“These findings may be indicative of immunological imprinting, although follow-up studies are needed to determine if the antibody responses will deviate in time, including the impact of a second bivalent booster.”
Setty said that “despite the CDC’s strong support of these boosters it would be safe to say at this point that they don’t provide the added protection against BA.4 and BA.5 as claimed.”
He added: “Having no results in humans to counter these findings, the CDC is now in an embarrassing position. They had no justification in authorizing these boosters without any human trials.”
Despite the lack of direct data on the safety or effectiveness of the shots in children, the U.S. Food and Drug Administration (FDA) on Oct. 12 amended the Emergency Use Authorizations (EUAs) to allow the Pfizer-BioNTech Omicron BA.4/BA.5-adapted bivalent COVID-19 vaccine for children as young as 5, and Moderna’s Omicron BA.4/BA.5-adapted bivalent vaccine for children as young as 6.
When the new bivalent boosters initially received EUA, the Pfizer booster was authorized only for individuals ages 12 and older, and the Moderna booster for people 18 and older.
The FDA said prior data on earlier versions of the booster — which targeted the original variant from Wuhan and the original Omicron variant BA.1 — sufficed for its decision to authorize the new boosters that target Omicron variants BA.4 and BA.5.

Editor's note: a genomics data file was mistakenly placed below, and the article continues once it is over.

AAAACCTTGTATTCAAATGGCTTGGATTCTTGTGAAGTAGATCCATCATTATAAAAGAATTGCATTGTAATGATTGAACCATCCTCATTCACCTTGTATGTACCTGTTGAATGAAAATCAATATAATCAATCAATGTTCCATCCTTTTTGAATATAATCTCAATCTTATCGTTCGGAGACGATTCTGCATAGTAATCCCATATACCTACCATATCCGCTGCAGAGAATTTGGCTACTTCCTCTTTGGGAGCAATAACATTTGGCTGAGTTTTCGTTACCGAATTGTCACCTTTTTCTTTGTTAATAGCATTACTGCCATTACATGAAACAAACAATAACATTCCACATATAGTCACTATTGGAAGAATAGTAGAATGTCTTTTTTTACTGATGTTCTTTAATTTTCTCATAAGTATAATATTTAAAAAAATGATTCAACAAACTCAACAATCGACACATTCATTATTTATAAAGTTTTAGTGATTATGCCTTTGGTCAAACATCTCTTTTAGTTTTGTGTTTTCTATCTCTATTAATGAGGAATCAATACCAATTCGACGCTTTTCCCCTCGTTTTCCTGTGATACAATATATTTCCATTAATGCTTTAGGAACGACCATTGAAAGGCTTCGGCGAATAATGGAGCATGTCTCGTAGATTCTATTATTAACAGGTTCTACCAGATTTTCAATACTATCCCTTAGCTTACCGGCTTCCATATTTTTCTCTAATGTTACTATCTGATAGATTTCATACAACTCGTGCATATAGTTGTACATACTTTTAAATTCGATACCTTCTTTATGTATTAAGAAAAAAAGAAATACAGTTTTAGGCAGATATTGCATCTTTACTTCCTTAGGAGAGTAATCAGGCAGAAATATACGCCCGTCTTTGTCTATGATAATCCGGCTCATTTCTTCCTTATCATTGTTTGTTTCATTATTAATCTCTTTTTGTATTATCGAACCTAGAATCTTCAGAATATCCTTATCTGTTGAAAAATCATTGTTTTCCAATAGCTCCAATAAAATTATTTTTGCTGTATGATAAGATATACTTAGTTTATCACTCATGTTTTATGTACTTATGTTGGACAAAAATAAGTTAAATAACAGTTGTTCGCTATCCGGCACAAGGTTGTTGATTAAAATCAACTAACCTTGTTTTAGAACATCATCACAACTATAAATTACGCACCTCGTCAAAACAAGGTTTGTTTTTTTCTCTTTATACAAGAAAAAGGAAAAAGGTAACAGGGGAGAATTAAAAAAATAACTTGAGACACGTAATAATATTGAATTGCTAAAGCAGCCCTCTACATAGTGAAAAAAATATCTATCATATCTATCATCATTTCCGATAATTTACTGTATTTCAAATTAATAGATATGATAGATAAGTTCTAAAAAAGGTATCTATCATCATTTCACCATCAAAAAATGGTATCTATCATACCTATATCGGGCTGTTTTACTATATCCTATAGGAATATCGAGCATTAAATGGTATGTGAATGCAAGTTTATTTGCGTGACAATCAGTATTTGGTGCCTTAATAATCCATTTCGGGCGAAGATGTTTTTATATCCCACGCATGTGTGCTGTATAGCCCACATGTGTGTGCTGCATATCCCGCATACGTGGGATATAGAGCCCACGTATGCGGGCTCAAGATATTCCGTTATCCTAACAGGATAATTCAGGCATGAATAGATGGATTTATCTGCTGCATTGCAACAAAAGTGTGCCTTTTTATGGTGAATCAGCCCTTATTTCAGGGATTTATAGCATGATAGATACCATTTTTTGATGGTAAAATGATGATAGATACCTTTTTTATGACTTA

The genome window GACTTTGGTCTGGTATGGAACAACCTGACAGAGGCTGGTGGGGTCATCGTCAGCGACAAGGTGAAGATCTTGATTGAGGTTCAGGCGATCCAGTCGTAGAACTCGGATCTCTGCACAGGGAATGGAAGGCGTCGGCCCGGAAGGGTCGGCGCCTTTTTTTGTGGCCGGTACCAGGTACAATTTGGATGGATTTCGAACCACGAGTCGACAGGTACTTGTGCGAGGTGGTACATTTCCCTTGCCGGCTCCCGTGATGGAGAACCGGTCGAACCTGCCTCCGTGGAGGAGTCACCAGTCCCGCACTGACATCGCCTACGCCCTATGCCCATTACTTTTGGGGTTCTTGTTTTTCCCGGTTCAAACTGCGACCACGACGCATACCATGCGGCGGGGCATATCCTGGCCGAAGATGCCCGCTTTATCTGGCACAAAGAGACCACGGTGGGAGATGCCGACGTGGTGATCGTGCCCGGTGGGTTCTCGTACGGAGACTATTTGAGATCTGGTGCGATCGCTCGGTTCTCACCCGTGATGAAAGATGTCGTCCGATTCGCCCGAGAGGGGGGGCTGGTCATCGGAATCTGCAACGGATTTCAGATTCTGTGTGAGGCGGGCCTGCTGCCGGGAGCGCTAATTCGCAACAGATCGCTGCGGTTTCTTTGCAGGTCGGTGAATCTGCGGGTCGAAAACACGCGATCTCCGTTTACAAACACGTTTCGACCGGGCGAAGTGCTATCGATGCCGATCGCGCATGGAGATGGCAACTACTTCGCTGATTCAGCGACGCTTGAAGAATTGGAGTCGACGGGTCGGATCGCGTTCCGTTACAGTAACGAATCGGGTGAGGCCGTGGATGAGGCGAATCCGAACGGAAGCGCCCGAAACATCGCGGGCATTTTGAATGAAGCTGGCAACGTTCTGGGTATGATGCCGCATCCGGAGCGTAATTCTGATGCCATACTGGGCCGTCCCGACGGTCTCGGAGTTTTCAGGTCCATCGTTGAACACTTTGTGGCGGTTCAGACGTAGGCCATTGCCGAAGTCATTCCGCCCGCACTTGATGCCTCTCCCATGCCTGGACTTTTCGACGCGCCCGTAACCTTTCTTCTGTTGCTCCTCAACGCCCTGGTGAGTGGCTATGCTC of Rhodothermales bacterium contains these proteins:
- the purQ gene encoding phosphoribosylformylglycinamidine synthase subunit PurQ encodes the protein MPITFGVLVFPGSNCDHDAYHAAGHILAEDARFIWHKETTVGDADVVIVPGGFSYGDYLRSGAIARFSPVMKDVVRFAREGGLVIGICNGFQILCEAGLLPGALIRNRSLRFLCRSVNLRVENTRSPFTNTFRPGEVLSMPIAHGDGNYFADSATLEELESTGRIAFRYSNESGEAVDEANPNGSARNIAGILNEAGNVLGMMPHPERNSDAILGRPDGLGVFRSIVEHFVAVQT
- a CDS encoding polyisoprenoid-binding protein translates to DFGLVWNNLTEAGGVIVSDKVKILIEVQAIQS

But this presumption does not make scientific sense, according to Dr. Paul Offit, a vaccinologist who directs the Vaccine Education Center and is a member of the FDA’s vaccine advisory panel.
“The BA.1 strain is essentially gone,” Offit told MedPage Today in an Aug. 2 interview on why he voted against authorizing the fall boosters for adults.
“It’s been replaced by BA.5/BA.4 and now BA.2.12.1, which are just Omicron subvariants that are somewhat distant from BA.1,” he added.
The question vaccine advisors are always asked to consider in the end is whether the benefits outweigh the risks — even if the risks are generally small and sometimes unknown, Offit said. “I didn’t see the benefits.”
Offit said he was surprised that out of 21 voting members, 19 voted “yes” because he “just didn’t see the evidence for that.”
“I think this was something that was desired by the Biden administration,” he added.
Read more at: ChildrensHealthDefense.org